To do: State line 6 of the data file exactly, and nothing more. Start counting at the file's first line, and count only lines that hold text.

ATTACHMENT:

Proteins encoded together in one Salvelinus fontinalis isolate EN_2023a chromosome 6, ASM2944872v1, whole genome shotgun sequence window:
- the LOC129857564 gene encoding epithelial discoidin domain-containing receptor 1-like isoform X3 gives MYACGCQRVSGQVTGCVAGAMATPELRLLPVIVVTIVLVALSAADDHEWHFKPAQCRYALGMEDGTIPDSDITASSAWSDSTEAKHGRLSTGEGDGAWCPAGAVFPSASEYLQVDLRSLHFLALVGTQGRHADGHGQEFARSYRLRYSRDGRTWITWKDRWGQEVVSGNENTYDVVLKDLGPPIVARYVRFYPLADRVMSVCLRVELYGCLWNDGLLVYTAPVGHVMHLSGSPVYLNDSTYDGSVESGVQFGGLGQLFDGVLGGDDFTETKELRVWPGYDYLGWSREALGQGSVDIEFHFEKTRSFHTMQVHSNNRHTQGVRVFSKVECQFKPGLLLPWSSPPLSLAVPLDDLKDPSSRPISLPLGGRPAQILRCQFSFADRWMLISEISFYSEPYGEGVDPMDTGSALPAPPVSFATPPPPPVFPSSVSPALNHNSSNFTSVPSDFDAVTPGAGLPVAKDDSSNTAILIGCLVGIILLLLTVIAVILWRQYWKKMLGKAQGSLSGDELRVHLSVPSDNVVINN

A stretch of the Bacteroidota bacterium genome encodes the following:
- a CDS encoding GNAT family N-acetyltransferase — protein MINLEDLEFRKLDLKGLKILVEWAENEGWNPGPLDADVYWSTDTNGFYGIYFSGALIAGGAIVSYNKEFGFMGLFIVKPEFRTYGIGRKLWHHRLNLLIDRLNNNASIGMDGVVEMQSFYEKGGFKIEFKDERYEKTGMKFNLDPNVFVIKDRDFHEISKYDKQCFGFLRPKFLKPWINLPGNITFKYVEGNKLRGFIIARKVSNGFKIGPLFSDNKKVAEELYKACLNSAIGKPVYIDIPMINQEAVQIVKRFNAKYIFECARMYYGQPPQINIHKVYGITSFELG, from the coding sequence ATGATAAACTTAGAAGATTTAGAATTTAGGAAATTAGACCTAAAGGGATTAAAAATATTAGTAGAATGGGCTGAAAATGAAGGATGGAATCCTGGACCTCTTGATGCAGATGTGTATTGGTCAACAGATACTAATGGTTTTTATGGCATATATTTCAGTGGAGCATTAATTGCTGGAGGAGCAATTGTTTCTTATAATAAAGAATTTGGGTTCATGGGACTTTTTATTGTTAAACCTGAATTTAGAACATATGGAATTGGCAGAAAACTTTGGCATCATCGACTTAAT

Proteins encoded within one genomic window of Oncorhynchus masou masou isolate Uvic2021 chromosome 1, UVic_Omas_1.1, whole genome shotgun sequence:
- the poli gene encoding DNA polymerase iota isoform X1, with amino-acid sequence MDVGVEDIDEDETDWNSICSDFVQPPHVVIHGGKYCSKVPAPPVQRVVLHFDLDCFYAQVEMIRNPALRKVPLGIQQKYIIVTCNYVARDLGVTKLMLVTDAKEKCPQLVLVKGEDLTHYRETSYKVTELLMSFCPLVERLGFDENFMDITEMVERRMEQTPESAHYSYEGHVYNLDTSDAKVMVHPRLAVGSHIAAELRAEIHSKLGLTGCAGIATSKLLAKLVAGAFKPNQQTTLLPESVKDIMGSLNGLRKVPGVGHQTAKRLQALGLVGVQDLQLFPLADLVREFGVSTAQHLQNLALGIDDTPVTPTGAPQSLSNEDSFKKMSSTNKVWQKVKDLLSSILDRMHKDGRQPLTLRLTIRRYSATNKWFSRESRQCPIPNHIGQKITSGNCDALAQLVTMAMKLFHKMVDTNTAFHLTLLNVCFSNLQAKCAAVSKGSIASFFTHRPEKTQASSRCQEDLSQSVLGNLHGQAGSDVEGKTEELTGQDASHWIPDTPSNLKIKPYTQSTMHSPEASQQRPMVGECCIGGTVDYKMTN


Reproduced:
- the poli gene encoding DNA polymerase iota isoform X1, with amino-acid sequence MDVGVEDIDEDETDWNSICSDFVQPPHVVIHGGKYCSKVPAPPVQRVVLHFDLDCFYAQVEMIRNPALRKVPLGIQQKYIIVTCNYVARDLGVTKLMLVTDAKEKCPQLVLVKGEDLTHYRETSYKVTELLMSFCPLVERLGFDENFMDITEMVERRMEQTPESAHYSYEGHVYNLDTSDAKVMVHPRLAVGSHIAAELRAEIHSKLGLTGCAGIATSKLLAKLVAGAFKPNQQTTLLPESVKDIMGSLNGLRKVPGVGHQTAKRLQALGLVGVQDLQLFPLADLVREFGVSTAQHLQNLALGIDDTPVTPTGAPQSLSNEDSFKKMSSTNKVWQKVKDLLSSILDRMHKDGRQPLTLRLTIRRYSATNKWFSRESRQCPIPNHIGQKITSGNCDALAQLVTMAMKLFHKMVDTNTAFHLTLLNVCFSNLQAKCAAVSKGSIASFFTHRPEKTQASSRCQEDLSQSVLGNLHGQAGSDVEGKTEELTGQDASHWIPDTPSNLKIKPYTQSTMHSPEASQQRPMVGECCIGGTVDYKMTN